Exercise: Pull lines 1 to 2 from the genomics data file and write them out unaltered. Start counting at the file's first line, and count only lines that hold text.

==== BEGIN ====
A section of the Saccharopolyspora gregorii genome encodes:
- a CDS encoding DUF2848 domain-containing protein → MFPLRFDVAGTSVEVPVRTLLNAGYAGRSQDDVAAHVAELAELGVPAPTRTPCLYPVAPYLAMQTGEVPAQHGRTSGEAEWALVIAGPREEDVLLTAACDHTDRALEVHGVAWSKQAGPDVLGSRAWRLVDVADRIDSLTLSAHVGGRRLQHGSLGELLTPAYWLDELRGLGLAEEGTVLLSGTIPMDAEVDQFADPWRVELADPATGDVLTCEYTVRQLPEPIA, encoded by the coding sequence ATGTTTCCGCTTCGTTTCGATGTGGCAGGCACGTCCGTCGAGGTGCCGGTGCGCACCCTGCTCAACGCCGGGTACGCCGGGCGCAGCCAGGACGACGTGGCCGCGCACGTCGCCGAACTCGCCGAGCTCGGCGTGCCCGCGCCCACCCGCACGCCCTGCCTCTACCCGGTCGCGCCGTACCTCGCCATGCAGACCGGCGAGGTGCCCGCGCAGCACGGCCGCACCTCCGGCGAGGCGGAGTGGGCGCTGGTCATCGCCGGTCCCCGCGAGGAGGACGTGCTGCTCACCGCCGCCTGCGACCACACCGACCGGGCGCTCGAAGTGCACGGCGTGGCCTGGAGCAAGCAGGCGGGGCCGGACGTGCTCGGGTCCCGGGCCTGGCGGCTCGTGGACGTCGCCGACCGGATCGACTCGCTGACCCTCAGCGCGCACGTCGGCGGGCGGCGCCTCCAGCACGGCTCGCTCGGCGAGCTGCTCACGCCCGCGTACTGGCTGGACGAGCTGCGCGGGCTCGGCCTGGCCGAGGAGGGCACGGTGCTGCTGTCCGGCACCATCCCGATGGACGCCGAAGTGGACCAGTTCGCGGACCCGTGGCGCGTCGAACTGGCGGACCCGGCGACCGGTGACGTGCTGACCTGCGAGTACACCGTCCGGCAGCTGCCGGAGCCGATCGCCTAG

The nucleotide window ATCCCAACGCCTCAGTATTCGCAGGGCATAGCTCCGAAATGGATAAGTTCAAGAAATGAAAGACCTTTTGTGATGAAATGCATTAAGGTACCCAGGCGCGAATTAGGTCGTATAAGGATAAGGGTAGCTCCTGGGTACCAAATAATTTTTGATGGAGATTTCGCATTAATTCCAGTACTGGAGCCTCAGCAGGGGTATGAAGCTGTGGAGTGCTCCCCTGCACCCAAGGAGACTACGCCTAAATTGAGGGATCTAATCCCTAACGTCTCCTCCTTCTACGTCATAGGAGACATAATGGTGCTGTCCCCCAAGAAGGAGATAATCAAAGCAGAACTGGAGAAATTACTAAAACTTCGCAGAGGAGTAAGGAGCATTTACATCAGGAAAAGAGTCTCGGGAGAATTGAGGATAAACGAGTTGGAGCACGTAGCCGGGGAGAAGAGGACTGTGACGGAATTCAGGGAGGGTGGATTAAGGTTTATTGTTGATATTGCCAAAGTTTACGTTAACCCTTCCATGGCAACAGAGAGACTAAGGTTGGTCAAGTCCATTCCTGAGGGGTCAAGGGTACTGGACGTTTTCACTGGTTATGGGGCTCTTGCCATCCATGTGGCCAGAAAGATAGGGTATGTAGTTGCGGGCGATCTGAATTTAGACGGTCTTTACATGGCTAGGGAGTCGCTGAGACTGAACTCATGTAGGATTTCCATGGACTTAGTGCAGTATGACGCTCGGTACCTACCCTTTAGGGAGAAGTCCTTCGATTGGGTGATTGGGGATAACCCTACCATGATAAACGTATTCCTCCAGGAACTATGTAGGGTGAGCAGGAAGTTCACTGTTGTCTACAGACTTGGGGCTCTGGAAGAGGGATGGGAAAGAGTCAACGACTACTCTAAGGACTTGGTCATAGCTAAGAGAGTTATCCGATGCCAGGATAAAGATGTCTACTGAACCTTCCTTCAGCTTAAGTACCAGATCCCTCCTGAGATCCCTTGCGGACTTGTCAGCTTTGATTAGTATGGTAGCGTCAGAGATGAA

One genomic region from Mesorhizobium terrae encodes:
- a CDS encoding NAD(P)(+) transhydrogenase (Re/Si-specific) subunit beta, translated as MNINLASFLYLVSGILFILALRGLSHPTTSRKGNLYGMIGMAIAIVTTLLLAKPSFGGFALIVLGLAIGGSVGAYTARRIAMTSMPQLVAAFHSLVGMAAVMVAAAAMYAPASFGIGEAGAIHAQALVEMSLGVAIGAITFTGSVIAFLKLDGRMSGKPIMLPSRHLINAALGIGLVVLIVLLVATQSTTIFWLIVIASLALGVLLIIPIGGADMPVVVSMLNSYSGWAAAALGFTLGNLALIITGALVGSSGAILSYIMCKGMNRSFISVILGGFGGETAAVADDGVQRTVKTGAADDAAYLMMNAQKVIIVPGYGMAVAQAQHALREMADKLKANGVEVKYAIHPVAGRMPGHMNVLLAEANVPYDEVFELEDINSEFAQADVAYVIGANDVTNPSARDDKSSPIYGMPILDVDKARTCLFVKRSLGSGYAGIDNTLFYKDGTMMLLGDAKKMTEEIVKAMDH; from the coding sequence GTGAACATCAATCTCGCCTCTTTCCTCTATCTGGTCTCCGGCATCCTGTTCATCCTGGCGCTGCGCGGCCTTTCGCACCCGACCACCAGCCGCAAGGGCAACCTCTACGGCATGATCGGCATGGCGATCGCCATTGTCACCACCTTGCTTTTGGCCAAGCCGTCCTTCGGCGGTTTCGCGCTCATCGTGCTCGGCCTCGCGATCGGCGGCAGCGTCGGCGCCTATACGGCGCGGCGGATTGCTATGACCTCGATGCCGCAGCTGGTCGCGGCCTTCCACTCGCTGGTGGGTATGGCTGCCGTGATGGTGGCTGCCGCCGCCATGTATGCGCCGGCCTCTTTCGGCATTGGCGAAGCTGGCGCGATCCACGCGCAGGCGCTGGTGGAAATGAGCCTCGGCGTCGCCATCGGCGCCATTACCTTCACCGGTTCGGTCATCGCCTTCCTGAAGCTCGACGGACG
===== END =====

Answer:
A section of the Saccharopolyspora gregorii genome encodes:
- a CDS encoding DUF2848 domain-containing protein → MFPLRFDVAGTSVEVPVRTLLNAGYAGRSQDDVAAHVAELAELGVPAPTRTPCLYPVAPYLAMQTGEVPAQHGRTSGEAEWALVIAGPREEDVLLTAACDHTDRALEVHGVAWSKQAGPDVLGSRAWRLVDVADRIDSLTLSAHVGGRRLQHGSLGELLTPAYWLDELRGLGLAEEGTVLLSGTIPMDAEVDQFADPWRVELADPATGDVLTCEYTVRQLPEPIA, encoded by the coding sequence ATGTTTCCGCTTCGTTTCGATGTGGCAGGCACGTCCGTCGAGGTGCCGGTGCGCACCCTGCTCAACGCCGGGTACGCCGGGCGCAGCCAGGACGACGTGGCCGCGCACGTCGCCGAACTCGCCGAGCTCGGCGTGCCCGCGCCCACCCGCACGCCCTGCCTCTACCCGGTCGCGCCGTACCTCGCCATGCAGACCGGCGAGGTGCCCGCGCAGCACGGCCGCACCTCCGGCGAGGCGGAGTGGGCGCTGGTCATCGCCGGTCCCCGCGAGGAGGACGTGCTGCTCACCGCCGCCTGCGACCACACCGACCGGGCGCTCGAAGTGCACGGCGTGGCCTGGAGCAAGCAGGCGGGGCCGGACGTGCTCGGGTCCCGGGCCTGGCGGCTCGTGGACGTCGCCGACCGGATCGACTCGCTGACCCTCAGCGCGCACGTCGGCGGGCGGCGCCTCCAGCACGGCTCGCTCGGCGAGCTGCTCACGCCCGCGTACTGGCTGGACGAGCTGCGCGGGCTCGGCCTGGCCGAGGAGGGCACGGTGCTGCTGTCCGGCACCATCCCGATGGACGCCGAAGTGGACCAGTTCGCGGACCCGTGGCGCGTCGAACTGGCGGACCCGGCGACCGGTGACGTGCTGACCTGCGAGTACACCGTCCGGCAGCTGCCGGAGCCGATCGCCTAG